The arms are perfectly straight and bent at the elbows with palms facing up. The lower legs are lifted while pressing the hands into each other, and it forces you to keep balance on your big toes in a single point of contact with Earth.

This vinyasa is repeated while standing on the feet, which leads to the next Ashtanga vinyasa: Adho Mukha Virasana (downward-facing dog).

This posture continues for the same duration as the first and second vinyasas. The thumbs are kept facing upward, while the fingers face downward. 

Then, there is a transition to Uttanasana (standing forward fold pose), which leads to chaturanga dandasana(plank posture).

The third time around, the knees flexion and the palms touch down on each side of the feet. It is called Uttanasana (extended pose).

  •  Virabhadrasana I (Warrior I pose) + Ardha Chandrasana (half moon pose) -> transition to chaturanga dandasana(plank posture), followed by Uttanasana (standing forward fold pose)
The warrior I pose is repeated without the belt and with feet grounded. It is followed by the half-moon pose, which involves lifting one leg and balancing on the opposite side.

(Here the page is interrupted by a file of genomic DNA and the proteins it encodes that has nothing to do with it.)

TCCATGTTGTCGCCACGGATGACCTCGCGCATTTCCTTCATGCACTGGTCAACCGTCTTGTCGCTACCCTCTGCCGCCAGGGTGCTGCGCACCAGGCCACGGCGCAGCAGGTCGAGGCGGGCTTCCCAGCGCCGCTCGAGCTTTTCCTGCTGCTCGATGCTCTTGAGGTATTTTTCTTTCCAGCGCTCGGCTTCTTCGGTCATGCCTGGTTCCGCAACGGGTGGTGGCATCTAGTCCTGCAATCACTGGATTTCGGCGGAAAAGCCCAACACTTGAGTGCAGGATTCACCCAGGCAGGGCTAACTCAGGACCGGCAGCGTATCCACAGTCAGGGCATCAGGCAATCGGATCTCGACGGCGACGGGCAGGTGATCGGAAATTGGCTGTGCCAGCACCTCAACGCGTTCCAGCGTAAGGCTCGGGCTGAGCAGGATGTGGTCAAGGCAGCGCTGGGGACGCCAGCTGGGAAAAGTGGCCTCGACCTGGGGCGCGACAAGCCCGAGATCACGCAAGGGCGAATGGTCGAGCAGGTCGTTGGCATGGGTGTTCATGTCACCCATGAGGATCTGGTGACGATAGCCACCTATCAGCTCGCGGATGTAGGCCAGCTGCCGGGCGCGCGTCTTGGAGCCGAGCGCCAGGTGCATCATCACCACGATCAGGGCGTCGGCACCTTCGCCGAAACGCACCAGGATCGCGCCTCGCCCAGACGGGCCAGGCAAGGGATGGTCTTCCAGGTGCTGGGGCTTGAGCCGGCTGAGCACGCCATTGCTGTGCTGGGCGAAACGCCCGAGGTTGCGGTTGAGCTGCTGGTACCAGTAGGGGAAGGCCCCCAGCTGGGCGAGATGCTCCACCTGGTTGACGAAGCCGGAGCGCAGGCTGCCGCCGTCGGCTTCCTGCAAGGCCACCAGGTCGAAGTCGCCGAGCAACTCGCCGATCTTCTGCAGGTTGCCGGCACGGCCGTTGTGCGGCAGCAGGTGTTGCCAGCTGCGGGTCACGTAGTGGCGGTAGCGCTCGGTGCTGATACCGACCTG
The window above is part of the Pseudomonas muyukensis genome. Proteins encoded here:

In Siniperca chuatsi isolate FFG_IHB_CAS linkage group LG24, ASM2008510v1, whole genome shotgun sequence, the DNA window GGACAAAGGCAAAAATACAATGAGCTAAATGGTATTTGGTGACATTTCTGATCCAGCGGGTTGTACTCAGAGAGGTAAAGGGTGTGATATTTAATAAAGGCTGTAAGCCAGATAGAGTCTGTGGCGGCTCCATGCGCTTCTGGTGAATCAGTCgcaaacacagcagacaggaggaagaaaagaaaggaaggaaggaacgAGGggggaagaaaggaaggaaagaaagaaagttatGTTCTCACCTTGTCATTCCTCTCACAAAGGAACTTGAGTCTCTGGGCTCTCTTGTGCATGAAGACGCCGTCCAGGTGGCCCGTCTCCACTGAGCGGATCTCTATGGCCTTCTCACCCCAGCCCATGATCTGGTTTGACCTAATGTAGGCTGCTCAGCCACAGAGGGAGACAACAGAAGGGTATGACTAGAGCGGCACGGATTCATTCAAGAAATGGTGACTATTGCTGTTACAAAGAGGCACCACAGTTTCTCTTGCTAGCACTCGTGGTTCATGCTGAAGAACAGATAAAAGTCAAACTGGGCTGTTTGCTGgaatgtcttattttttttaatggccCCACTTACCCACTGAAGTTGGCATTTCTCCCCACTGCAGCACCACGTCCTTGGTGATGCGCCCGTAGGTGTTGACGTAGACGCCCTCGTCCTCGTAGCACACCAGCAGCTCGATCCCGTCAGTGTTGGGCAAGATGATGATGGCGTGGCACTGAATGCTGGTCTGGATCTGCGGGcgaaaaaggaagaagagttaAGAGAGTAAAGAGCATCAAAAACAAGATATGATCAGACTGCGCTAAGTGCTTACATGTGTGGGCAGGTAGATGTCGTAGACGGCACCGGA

Finally, the transition to chaturanga dandasana (plank posture) is done using a belt.

This vinyasa is repeated while standing on the feet and is followed by chaturanga dandasana (plank pose).

The third time around, the knees flexion and the palms touch down on each side of the feet. It is called Uttanasana (extended pose).

Best tips on how to practice Ashtanga yoga at home

  • Expect to Fail— Nothing is easy on your first try in the Ashtanga Yoga discipline. It is a realization of the value of practice. Instead of making it easy, the method asks that you strengthen your mind. 
If you can learn to love yourself in the face of repeated failures, you'll get equipped for life. In your first yoga class, you'll feel overwhelmed and not sure what's happening. It gets easier the more years you practice.
  • Start Small and Build Up Incrementally— Don’t take on too difficult a task. As a beginner, I recommend starting with Sun Salutations before going on to the Full Primary Series. 
If you're trying to get inspired by the Full Primary Series, watch the first few minutes and then follow along. Next, when you're ready to finish, jump ahead to the final closing lines. 

Once you’ve learned the basics of the Sun Salutations, you can start including Standing Poses, and then Seated Poses until you’ve built up your knowledge of the Full Primary Series.